Ineos Group Holdings SA is planning to sell a total of about 1 billion euros ($1.4 billion) of bonds in euros and dollars after borrowing costs for junk-rated debt fell to a record in Europe.
The world’s largest maker of phenol and nitrile chemicals is marketing five-year senior notes to repay all of its outstanding euro-denominated bonds due 2016, according to a person familiar with the sale. The average yield on speculative-grade bonds in euros fell four basis points to 4.71 percent, Bank of America Merrill Lynch index data show.
“There’s very strong demand for credit which is driving yields lower,” said Duncan Warwick-Champion, head of research at ECM Asset Management Ltd. in London, which oversees $8.6 billion in credit. “Investors with yield targets are dipping down into high yield as they can’t always get enough in investment-grade securities.”
Demand for corporate bonds is climbing after global equity markets racked up losses of $1.6 trillion this year amid a selloff in emerging-market assets. Investors don’t expect the number of companies defaulting on their debt to rise, helping spur appetite for junk-rated debt, according to Warwick-Champion.
The global default rate for speculative-grade companies will decline to 2.3 percent this year after falling to 2.6 percent in 2013, according to a Jan. 9 report by Moody’s Investors Service. The default rate for European junk debt will drop to 2.1 percent from 3.4 percent last year.
Another high-yield borrower seeking to raise debt in Europe is Innovia Films Ltd., a maker of cellulose packaging film acquired by Arle Capital Partners LLP in 2004. The company begins meeting investors in Europe today to market 340 million euros of six-year floating-rate notes that may be rated B2 by Moody’s, a person familiar with the matter said.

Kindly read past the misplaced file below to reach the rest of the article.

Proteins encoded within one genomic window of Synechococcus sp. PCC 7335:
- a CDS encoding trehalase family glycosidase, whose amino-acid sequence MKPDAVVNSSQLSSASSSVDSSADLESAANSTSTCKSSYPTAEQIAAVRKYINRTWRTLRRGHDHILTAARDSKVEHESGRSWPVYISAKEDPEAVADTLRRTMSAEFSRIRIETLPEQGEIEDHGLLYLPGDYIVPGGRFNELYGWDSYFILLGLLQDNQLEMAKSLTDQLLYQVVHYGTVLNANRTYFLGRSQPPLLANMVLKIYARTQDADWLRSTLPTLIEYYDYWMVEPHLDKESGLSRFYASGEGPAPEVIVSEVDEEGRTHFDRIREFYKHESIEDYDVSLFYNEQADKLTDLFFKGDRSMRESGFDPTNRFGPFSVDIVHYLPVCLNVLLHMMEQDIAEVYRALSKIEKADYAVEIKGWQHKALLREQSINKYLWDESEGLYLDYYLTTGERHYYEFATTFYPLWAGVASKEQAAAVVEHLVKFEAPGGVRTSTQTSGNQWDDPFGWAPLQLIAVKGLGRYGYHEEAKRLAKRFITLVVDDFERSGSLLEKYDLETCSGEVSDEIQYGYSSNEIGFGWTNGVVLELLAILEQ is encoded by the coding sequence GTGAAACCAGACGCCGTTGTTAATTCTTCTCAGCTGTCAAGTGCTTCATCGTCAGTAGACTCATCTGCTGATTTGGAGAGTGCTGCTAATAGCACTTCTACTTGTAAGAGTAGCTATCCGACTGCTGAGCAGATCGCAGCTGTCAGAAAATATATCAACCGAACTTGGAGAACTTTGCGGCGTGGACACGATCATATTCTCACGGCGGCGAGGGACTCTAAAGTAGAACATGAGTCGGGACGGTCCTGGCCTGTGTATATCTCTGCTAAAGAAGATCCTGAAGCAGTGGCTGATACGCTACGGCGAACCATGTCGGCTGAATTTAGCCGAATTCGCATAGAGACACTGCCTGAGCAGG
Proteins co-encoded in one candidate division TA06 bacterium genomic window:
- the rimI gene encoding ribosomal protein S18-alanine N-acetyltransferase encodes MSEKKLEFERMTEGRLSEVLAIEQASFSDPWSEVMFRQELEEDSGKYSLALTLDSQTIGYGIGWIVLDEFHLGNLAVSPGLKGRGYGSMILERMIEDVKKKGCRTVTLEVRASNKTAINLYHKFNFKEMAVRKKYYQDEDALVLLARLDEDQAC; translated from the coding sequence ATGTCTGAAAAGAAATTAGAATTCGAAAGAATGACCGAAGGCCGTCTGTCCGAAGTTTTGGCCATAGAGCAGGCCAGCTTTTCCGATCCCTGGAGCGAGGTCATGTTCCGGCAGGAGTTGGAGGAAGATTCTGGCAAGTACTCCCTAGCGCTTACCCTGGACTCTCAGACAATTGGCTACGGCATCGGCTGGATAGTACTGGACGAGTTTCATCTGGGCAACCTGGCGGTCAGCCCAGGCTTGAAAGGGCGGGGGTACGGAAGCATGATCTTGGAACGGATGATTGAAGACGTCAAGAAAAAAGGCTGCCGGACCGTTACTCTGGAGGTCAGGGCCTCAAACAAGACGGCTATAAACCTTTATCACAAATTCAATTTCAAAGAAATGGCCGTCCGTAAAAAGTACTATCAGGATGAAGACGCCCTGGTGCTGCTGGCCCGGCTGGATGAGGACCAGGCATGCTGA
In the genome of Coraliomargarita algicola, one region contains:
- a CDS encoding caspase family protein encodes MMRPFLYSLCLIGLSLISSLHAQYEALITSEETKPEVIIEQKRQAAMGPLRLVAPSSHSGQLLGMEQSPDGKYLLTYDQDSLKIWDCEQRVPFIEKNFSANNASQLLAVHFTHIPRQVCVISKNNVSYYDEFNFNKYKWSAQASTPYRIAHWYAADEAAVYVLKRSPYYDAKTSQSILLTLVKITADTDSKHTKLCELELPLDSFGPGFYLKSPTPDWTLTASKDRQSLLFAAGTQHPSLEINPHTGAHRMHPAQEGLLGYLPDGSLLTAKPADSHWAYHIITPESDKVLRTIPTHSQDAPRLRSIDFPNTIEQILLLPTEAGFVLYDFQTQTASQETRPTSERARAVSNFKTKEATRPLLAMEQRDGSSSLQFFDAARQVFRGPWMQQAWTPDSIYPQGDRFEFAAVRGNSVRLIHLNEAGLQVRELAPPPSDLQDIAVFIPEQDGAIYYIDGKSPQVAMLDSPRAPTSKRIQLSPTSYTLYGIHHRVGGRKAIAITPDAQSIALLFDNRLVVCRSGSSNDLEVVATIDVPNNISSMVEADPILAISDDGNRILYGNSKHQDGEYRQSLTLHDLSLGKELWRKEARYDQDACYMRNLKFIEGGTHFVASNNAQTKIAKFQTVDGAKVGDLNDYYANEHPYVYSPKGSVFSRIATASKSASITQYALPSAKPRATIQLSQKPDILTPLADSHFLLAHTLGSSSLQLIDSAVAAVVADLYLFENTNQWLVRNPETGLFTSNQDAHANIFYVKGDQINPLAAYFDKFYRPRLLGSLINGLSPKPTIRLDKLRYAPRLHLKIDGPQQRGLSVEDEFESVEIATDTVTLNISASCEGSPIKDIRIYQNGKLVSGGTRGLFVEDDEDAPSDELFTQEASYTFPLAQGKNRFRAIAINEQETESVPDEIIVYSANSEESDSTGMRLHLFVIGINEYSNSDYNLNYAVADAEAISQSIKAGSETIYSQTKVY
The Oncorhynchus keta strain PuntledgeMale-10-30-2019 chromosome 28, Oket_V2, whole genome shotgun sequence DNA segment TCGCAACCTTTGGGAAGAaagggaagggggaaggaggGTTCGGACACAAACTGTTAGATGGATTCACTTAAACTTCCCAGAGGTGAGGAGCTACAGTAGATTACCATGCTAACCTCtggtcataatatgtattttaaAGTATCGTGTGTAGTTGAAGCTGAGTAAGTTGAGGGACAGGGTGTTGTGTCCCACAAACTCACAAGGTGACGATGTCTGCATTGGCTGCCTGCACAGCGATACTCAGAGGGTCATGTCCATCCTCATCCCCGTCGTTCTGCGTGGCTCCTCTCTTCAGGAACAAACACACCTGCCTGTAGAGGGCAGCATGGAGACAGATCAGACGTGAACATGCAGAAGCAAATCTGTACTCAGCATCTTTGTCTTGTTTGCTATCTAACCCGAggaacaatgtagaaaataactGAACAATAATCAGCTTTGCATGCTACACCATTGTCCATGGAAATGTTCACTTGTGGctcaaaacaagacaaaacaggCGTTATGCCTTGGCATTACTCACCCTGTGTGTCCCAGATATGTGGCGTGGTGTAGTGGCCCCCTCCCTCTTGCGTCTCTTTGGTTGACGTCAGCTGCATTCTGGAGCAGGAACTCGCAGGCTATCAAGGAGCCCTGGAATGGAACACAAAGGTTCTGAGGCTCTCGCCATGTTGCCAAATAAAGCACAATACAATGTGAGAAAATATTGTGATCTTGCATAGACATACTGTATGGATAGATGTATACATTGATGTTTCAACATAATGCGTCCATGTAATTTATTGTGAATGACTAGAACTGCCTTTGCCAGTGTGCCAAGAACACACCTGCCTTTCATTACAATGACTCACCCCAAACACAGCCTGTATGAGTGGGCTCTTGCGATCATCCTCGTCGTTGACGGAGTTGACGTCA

Innovia will use the proceeds to refinance debt and make a payment to its parent company, it said in a statement. A bond sale would be the first for the Wigton, U.K.-based company, according to data compiled by Bloomberg.
Also in credit markets today, Goldman Sachs Group Inc. (GS) is selling euro-denominated bonds due October 2021 to yield about 110 basis points more than the mid-swap rate, another person said. The New York-based bank last sold debt in the currency in January 2013, according to data compiled by Bloomberg.
The cost of borrowing in Europe relative to the U.S. is holding near the lowest in five years, Bank of America Merrill Lynch index data show. The average yield on investment-grade corporate bonds in euros is 1.25 percentage points less than comparable dollar notes.